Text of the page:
Reviewby Theron Martin,
Sword Art Online: Progressive
Kirito and Asuna once again serve as the vanguard on to a new floor – this time the fourth – but to Kirito's surprise, there has been a drastic revision to it since the Beta Test: what was once a dry, nondescript floor has now become one where the main thoroughfares are rivers instead of canyons and all of the population centers are either surrounded by, floating on, or traversed by water. (Think Venice for the main city.) This presents new challenges, as water navigation was never part of the game before, but the Dynamic Duo adapt more quickly than anyone else. Once they have built their own boat (named Tilnel in honor of Kizmel's dead sister), they take a direction that the other lead players don't: they continue the Elf Quest from the previous floor, which leads them to a dastardly discovery and, later, to a new encounter with an old friend.
One of the most appealing features of the Progressive retelling of SAO's Aincard story arc is that it has the time to explore all the floor-to-floor variations which make Aincard the dynamic setting that it should have been. That is more evident in this novel than in the previous two, with the whole adventuring approach taking a drastically different turn due to the water element. Author Reki Kawahara comments in his Afterword that he went this direction simply because he had always wanted to write a story about traversing a map by water. That probably provides a blueprint for what we can expect from future novels in the series: since he never laid out the specifications of most of the floors before, he is just going to use each one to explore whatever setting element or style strikes his fancy.
Another distinct difference between this novel and the previous two is that Kawahara places much greater emphasis on describing the scenery in detail. This does result in him again going into considerably less detail about the boss fights, a point which Kawahara laments about in the Afterword, but it was the right decision. While those fights are ostensibly the feature pieces of each floor, they become less impactful after a while, and sometimes the path to those fights is going to be much more interesting than the fight itself, especially once the lead teams have a strategy worked out for dealing with the boss without casualties. Besides, the novel hardly lacks for action because of it; Kirito and Asuna's early battle against a Magnatherium vibrates with clever tactics, while a later battle between elvish factions becomes part-sea-battle, part ground-based guarding action. Along the way the increased attention to detail on things other than just the intricacies of Sword Skills and game mechanics shows, although Kawahara continues to be especially sharp on the latter two.
Sadly, that doesn't translate over into the character development. The closest thing to character advancement seen in Kirito is that he starts to worry much more about how he is eventually going to have to break away from Asuna for her own good. Though he has been shown thinking about this before, he is becoming more and more aware of how hanging too much with a “beater” could damage Asuna's future ability to lead (in the sense of her not being able to get enough acknowledgement from other players), which he is more and more convinced will eventually be essential to defeating the game. On Asuna's side, her main development is the revelation that she really, really loves boats – apparently every bit as much as she loves baths. Otherwise she is pretty much the same temperamental semi-tsundere as ever. Granted, everything coming from the perspective of a 14 year old boy unused to dealing much with other people (much less girls) could be coloring this, but the writing continues to imply that Kawahara just doesn't know how to handle Asuna. Hardly any other characters of long-standing consequence get significant development, either, but they also generally have little impact on events. The one other significant development involving characters is what may be the story's first direct reference to Lisbeth, as a “female blacksmith” is referred to as arriving on the fourth floor at one point.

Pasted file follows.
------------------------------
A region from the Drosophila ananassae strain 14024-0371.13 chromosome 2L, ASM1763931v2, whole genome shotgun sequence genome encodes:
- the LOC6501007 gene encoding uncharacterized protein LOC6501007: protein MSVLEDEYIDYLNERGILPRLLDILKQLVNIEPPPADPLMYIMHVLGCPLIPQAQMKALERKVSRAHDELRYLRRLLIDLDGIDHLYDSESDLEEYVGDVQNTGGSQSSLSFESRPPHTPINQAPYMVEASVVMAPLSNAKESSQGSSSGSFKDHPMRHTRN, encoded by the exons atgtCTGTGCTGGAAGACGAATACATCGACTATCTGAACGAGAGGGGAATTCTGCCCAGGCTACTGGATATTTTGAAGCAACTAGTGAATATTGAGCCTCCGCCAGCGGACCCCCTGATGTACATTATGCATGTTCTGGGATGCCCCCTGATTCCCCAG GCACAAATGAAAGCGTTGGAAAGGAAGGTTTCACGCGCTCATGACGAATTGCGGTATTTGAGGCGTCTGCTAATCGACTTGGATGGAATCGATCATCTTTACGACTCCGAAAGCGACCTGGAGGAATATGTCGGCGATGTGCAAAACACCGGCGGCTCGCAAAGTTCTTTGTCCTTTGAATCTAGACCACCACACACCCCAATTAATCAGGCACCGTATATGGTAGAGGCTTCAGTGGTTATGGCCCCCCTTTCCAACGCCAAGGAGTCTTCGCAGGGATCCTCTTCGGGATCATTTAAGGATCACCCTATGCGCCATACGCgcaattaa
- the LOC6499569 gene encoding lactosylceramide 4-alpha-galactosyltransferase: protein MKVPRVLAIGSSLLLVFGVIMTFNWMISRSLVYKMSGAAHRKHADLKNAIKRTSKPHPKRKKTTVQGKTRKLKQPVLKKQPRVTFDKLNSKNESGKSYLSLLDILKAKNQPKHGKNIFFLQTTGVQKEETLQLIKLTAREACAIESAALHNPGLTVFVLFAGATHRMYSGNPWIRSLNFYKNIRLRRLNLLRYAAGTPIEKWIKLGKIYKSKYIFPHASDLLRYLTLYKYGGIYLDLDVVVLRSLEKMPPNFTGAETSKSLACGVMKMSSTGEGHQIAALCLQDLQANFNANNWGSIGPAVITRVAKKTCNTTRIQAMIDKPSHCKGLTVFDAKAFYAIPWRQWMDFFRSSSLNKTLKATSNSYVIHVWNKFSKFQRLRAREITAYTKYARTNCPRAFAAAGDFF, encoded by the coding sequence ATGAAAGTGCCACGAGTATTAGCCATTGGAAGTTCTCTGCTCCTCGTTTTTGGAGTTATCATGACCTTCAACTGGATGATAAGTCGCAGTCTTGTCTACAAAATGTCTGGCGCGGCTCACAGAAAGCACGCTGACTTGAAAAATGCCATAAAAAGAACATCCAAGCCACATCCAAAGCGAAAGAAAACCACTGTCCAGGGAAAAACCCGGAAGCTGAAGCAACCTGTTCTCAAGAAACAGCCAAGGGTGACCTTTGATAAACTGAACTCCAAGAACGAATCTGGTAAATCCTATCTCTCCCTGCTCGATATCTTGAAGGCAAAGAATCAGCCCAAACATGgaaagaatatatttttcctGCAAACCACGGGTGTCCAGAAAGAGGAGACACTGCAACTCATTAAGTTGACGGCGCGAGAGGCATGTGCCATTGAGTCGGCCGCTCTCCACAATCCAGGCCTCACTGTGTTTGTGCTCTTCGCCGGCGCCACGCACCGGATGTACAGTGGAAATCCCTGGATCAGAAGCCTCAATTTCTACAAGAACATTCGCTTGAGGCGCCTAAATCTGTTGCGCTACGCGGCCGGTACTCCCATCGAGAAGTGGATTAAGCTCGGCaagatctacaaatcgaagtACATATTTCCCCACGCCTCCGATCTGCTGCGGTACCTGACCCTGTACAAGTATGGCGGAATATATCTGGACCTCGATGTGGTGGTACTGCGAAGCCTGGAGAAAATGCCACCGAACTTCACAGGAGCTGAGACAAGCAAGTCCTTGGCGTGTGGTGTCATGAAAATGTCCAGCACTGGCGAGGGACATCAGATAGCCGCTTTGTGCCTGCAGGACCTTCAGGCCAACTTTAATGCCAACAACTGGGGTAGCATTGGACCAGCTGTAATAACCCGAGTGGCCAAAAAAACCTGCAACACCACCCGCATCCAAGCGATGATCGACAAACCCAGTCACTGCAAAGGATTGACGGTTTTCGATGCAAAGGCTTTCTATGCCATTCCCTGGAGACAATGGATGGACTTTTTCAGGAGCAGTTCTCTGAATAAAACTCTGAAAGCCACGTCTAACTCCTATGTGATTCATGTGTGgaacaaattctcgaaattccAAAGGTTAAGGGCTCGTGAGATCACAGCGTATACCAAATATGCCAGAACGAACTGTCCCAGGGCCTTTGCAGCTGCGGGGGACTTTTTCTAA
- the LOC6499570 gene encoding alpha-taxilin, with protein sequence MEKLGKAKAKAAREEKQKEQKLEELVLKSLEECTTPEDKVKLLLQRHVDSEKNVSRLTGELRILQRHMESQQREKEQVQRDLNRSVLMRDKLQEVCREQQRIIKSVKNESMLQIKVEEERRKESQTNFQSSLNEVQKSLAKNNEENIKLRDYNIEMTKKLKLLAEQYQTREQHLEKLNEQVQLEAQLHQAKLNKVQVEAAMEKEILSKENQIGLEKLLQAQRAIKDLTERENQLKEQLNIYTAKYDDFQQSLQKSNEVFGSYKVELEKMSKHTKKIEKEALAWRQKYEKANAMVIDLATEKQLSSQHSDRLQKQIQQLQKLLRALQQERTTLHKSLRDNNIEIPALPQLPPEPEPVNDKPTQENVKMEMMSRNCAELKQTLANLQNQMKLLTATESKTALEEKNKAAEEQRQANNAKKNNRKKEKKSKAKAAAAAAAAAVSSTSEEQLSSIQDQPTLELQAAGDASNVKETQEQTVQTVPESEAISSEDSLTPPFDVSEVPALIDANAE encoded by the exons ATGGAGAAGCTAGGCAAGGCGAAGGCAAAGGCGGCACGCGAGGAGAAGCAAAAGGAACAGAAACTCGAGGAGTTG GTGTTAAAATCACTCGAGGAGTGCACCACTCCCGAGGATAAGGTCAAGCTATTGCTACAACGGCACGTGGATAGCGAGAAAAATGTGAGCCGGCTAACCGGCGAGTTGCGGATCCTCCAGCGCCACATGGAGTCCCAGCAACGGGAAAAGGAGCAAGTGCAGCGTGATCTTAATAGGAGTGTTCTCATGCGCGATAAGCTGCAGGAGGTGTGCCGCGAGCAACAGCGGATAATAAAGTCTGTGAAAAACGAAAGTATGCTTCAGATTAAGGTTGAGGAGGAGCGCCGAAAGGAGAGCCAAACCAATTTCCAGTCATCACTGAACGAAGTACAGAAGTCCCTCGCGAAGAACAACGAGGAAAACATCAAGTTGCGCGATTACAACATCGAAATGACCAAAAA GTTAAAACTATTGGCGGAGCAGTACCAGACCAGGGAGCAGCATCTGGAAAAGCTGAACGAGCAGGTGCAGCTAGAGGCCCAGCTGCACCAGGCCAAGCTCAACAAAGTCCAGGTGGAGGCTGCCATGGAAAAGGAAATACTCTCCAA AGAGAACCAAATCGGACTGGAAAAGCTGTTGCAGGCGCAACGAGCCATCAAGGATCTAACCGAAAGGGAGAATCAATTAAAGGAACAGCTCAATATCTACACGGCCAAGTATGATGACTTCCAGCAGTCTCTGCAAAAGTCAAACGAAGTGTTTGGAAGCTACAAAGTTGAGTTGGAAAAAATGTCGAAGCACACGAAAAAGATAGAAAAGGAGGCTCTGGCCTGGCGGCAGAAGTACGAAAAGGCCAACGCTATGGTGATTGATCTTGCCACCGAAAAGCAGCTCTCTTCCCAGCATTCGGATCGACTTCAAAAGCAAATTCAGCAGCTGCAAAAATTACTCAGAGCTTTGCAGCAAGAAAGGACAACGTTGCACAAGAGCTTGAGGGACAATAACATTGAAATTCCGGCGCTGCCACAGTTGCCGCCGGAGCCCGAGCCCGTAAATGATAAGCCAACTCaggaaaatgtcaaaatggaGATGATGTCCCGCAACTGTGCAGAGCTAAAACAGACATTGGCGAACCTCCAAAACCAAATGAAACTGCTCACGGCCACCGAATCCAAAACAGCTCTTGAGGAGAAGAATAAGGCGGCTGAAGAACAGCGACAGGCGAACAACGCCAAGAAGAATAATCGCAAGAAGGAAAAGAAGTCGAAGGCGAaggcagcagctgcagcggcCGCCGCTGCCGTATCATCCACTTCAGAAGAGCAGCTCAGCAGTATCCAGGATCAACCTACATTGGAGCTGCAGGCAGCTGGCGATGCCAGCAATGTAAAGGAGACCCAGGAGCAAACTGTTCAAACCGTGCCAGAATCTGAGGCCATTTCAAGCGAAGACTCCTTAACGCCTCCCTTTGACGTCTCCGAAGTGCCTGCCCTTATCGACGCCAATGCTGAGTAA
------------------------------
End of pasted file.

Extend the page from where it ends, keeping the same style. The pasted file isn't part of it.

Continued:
The one other aspect of the writing which does improve a little is the sense of humor. So far that's been mostly dependent on Kirito getting smacked around for getting into potentially embarrassing situations with Asuna, but here Kawahara makes at least a bit more effort. The whole business with the boar-themed underwear (and, for that matter, the fact that magical underwear even exists in the game) might be worthy of a chuckle, and it is becoming increasingly clear that Kirito hogging the Last Attack bonuses has become a running joke rather than pure aggrandizement.
The book clocks in at 250 pages including the Afterword, which puts it at about the same length as the second novel but well short of the first. It starts with the standard set of glossy color pages previewing the novel's content, but that set ends with a map of the fourth floor and some explanatory comments about the design – a nice touch. The illustrations during the story conform to previously-set standards, which means that they ultimately don't add much to the experience.
Near the beginning of the first Progressive novel Kawahara dwelled on Asuna's viewpoint for a little while, but he has not come back to that even briefly since then. Seeing some future floor told at least partly – if not entirely – from her perspective would be quite welcome at this point. Perhaps we will see that if (when?) Kawahara continues the story to the point where the two part ways. For now, though, the story keeps rolling along just like it has been.
Overall : B-
Story : B-
Art : B-
+ Improved descriptiveness of the setting.
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